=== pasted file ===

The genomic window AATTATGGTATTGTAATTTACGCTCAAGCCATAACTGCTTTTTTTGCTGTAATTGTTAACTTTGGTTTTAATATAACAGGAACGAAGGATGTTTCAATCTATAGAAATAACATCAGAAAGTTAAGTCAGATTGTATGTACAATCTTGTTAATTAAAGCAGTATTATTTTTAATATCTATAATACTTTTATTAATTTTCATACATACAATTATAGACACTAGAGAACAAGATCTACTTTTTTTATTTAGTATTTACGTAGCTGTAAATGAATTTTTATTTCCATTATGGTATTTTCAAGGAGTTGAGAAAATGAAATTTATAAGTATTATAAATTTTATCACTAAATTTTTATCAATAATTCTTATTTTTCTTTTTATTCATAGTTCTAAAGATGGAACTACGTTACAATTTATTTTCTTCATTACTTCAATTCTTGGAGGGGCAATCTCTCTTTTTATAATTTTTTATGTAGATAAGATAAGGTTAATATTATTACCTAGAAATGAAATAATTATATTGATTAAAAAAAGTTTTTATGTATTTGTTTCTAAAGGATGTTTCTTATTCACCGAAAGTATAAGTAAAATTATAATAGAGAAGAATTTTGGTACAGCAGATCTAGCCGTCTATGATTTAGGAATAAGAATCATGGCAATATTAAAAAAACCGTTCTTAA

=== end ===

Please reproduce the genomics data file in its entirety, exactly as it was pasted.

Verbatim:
The genomic window AATTATGGTATTGTAATTTACGCTCAAGCCATAACTGCTTTTTTTGCTGTAATTGTTAACTTTGGTTTTAATATAACAGGAACGAAGGATGTTTCAATCTATAGAAATAACATCAGAAAGTTAAGTCAGATTGTATGTACAATCTTGTTAATTAAAGCAGTATTATTTTTAATATCTATAATACTTTTATTAATTTTCATACATACAATTATAGACACTAGAGAACAAGATCTACTTTTTTTATTTAGTATTTACGTAGCTGTAAATGAATTTTTATTTCCATTATGGTATTTTCAAGGAGTTGAGAAAATGAAATTTATAAGTATTATAAATTTTATCACTAAATTTTTATCAATAATTCTTATTTTTCTTTTTATTCATAGTTCTAAAGATGGAACTACGTTACAATTTATTTTCTTCATTACTTCAATTCTTGGAGGGGCAATCTCTCTTTTTATAATTTTTTATGTAGATAAGATAAGGTTAATATTATTACCTAGAAATGAAATAATTATATTGATTAAAAAAAGTTTTTATGTATTTGTTTCTAAAGGATGTTTCTTATTCACCGAAAGTATAAGTAAAATTATAATAGAGAAGAATTTTGGTACAGCAGATCTAGCCGTCTATGATTTAGGAATAAGAATCATGGCAATATTAAAAAAACCGTTCTTAA